Bush seeks EU support to stop Iran's nuclear bid

President George Bush met EU leaders today to push for a tougher international stance against Iran’s nuclear ambitions.

He wants Britain, Germany and France to agree on a package of new penalties and incentives aimed at preventing Iran from acquiring nuclear weapons.

Mr Bush and the EU leaders were poised to threaten Iran with further financial sanctions unless it suspends its nuclear enrichment programme and allows the International Atomic Energy Agency, the UN’s watchdog group, to verify it.

Mr Bush and the heads of the EU called on Tehran to stop its support for terrorist organisations destabilising the Middle East.

A statement said the US and the EU would work to ensure that “Iranian banks cannot abuse the international banking system to support proliferation and terrorism.”

Iran insists that its nuclear research is for civilian use only but it has defied three sets of Security Council sanctions and continued to enrich uranium, which can generate both nuclear fuel and the material for the core of nuclear warheads.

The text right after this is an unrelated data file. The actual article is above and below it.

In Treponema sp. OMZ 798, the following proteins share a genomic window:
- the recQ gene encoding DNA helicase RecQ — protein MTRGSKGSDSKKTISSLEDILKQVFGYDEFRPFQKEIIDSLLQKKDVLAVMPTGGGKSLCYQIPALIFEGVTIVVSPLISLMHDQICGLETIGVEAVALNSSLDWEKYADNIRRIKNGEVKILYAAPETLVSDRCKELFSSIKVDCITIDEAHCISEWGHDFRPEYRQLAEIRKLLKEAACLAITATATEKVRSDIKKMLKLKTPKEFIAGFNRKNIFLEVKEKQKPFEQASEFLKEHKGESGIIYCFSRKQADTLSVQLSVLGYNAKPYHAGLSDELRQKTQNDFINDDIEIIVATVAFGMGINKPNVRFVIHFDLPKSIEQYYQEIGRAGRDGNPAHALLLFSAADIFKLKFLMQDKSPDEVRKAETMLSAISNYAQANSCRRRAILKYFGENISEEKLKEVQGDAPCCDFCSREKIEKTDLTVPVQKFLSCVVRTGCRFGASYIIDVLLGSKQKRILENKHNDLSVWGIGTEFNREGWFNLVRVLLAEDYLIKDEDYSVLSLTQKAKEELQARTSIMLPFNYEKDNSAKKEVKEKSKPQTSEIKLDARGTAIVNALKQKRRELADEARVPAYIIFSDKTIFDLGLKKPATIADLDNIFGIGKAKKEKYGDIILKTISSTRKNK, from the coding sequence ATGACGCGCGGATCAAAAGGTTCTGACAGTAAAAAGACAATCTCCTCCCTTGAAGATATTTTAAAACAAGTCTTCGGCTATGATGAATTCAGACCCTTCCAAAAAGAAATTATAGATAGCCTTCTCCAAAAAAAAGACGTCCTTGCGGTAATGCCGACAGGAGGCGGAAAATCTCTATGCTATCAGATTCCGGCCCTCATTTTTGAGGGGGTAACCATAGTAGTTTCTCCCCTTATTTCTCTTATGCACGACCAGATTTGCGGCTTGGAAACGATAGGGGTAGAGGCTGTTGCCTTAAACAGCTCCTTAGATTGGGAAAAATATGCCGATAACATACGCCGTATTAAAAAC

Iran has also rebuffed attempts by the IAEA to delve into allegations that several Iranian projects appear to represent different components of a nuclear weapons program.

“A mutually satisfactory, negotiated solution remains open to Iran,” the statement said. But the leaders also said that they would fully implement UN sanctions against Iran and were “ready to supplement those sanctions with additional measures.”

The Bush administration has warned that Iran is trying to hide involvement in nuclear proliferation and terrorist activities.

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